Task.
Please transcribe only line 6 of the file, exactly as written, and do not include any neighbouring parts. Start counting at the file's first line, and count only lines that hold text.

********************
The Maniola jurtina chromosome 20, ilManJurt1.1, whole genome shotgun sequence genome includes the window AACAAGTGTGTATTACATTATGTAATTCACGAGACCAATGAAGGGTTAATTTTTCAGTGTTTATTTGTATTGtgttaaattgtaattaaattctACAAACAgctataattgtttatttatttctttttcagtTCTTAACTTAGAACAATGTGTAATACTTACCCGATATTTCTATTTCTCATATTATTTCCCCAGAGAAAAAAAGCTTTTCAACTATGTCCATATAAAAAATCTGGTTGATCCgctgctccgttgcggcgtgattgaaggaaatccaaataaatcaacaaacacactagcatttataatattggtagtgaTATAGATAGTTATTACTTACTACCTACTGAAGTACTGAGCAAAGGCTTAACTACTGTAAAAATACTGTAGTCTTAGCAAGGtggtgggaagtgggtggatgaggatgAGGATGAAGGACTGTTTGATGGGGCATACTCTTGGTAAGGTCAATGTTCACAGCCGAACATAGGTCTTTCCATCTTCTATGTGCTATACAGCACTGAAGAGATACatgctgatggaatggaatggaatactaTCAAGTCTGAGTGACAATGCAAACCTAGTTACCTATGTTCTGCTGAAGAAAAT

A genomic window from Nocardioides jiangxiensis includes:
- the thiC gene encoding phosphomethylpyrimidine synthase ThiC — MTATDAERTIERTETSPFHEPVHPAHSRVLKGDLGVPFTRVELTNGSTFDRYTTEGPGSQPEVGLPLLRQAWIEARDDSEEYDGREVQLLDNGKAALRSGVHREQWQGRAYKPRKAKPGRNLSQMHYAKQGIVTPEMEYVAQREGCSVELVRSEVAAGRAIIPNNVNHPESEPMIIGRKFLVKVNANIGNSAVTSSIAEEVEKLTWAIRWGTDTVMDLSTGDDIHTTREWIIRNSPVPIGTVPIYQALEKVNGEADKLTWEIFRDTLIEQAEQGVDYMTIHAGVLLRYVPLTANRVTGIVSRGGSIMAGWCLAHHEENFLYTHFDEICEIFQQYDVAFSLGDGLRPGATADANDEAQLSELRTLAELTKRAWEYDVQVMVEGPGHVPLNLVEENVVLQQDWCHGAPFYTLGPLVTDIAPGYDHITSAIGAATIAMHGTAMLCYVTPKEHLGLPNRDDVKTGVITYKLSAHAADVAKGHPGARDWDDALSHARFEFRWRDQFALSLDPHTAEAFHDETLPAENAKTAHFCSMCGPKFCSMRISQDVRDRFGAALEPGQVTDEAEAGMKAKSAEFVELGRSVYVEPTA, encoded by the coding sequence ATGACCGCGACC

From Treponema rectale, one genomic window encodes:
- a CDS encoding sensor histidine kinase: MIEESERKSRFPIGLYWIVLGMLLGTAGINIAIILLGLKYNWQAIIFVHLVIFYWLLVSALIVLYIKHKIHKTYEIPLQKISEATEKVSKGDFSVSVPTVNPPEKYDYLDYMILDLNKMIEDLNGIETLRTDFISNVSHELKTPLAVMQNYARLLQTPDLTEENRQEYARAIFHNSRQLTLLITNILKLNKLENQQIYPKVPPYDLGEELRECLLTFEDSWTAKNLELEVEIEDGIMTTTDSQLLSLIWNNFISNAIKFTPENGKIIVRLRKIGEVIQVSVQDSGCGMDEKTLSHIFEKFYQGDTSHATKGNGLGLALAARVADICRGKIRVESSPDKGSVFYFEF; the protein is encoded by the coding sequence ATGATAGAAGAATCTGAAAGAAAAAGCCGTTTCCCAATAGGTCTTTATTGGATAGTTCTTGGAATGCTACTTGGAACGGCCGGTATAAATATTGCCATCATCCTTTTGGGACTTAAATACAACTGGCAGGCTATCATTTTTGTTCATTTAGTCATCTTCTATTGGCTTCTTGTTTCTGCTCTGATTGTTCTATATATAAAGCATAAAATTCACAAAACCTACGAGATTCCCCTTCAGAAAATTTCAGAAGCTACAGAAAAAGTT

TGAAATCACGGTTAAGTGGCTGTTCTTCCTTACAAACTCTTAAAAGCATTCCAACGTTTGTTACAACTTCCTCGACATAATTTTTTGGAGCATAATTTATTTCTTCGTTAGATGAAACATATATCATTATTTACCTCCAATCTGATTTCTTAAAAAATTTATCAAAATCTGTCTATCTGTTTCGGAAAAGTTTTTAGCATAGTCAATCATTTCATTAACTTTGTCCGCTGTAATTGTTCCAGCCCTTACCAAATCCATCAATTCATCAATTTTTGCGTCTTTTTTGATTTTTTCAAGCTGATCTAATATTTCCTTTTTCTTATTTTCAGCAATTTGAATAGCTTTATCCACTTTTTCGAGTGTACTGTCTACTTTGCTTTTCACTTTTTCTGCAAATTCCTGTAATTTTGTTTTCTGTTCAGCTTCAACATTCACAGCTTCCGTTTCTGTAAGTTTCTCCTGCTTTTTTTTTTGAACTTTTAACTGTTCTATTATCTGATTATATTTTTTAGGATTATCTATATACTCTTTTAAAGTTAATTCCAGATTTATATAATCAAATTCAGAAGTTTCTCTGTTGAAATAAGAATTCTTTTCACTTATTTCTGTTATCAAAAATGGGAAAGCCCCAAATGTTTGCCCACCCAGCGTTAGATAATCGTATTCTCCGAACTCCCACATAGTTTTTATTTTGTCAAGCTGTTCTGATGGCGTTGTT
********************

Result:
TGAAATCACGGTTAAGTGGCTGTTCTTCCTTACAAACTCTTAAAAGCATTCCAACGTTTGTTACAACTTCCTCGACATAATTTTTTGGAGCATAATTTATTTCTTCGTTAGATGAAACATATATCATTATTTACCTCCAATCTGATTTCTTAAAAAATTTATCAAAATCTGTCTATCTGTTTCGGAAAAGTTTTTAGCATAGTCAATCATTTCATTAACTTTGTCCGCTGTAATTGTTCCAGCCCTTACCAAATCCATCAATTCATCAATTTTTGCGTCTTTTTTGATTTTTTCAAGCTGATCTAATATTTCCTTTTTCTTATTTTCAGCAATTTGAATAGCTTTATCCACTTTTTCGAGTGTACTGTCTACTTTGCTTTTCACTTTTTCTGCAAATTCCTGTAATTTTGTTTTCTGTTCAGCTTCAACATTCACAGCTTCCGTTTCTGTAAGTTTCTCCTGCTTTTTTTTTTGAACTTTTAACTGTTCTATTATCTGATTATATTTTTTAGGATTATCTATATACTCTTTTAAAGTTAATTCCAGATTTATATAATCAAATTCAGAAGTTTCTCTGTTGAAATAAGAATTCTTTTCACTTATTTCTGTTATCAAAAATGGGAAAGCCCCAAATGTTTGCCCACCCAGCGTTAGATAATCGTATTCTCCGAACTCCCACATAGTTTTTATTTTGTCAAGCTGTTCTGATGGCGTTGTT